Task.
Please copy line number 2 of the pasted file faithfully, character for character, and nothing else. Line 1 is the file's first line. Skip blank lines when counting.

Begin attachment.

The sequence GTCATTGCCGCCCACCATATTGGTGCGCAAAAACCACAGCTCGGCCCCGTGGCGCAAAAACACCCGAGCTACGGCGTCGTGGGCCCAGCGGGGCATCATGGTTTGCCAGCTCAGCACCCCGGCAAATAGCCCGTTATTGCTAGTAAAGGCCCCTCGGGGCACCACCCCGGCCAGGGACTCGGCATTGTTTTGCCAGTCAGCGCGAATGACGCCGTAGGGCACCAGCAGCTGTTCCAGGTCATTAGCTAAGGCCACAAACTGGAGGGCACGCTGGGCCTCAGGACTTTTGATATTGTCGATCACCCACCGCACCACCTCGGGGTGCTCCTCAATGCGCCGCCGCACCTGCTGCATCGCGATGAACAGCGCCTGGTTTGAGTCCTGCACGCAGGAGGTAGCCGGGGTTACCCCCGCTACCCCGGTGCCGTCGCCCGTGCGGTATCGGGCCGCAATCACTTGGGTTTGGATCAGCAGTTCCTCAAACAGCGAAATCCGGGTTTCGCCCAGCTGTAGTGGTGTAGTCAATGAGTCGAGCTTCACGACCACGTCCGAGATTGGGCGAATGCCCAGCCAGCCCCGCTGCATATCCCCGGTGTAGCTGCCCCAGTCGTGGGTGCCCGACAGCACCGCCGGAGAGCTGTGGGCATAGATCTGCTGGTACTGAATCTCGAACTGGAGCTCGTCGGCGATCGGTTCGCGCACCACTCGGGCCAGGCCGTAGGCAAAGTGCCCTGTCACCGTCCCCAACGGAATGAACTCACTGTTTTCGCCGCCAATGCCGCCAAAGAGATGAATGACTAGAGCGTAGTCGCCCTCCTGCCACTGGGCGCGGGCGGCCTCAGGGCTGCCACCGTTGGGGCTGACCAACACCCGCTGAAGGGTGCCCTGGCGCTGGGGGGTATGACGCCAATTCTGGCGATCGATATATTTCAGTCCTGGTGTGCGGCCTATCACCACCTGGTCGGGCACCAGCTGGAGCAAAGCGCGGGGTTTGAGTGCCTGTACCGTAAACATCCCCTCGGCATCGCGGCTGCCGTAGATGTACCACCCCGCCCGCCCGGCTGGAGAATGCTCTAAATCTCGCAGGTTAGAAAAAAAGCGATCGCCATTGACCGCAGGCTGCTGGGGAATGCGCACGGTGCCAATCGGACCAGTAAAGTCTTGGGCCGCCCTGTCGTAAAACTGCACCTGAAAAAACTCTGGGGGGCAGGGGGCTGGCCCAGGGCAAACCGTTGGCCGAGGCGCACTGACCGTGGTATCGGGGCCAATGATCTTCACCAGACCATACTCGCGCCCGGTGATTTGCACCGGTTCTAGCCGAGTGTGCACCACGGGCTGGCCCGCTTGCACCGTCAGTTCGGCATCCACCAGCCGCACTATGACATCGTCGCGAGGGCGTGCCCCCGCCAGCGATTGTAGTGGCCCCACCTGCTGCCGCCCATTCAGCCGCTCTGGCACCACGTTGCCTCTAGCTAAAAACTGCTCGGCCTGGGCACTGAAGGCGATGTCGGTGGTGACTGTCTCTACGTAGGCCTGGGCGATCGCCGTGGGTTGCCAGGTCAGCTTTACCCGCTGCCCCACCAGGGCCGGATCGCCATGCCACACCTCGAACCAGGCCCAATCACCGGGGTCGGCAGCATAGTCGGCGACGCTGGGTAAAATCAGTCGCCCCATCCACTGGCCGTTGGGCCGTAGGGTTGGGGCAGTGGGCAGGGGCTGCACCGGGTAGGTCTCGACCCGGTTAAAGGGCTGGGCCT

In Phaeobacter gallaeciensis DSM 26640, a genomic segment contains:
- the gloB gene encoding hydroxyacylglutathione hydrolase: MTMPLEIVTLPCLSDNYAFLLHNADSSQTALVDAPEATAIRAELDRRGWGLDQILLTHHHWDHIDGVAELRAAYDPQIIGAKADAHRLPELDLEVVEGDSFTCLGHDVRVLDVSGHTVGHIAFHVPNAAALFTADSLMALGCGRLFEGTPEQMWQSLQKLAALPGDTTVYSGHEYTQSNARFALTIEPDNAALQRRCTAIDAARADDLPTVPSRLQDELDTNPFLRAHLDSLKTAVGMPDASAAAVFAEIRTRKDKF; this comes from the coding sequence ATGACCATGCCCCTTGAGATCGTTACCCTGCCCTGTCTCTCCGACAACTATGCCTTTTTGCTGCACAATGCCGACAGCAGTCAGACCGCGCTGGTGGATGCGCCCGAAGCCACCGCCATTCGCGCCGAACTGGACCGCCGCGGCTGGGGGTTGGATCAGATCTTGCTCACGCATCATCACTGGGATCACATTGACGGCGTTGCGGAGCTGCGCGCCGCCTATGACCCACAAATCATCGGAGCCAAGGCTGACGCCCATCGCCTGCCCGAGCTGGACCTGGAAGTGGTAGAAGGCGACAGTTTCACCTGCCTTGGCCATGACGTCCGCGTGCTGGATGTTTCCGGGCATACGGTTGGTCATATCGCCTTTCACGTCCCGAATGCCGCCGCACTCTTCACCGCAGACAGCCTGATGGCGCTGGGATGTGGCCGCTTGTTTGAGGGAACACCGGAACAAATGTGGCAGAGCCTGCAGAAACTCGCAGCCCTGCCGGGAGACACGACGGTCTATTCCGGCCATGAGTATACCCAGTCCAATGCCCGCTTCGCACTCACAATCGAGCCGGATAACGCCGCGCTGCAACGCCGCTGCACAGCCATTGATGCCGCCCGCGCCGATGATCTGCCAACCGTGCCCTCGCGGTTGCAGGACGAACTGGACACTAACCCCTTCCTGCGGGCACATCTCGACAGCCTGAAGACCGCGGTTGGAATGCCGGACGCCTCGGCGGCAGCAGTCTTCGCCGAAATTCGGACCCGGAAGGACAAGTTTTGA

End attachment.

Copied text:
In Phaeobacter gallaeciensis DSM 26640, a genomic segment contains: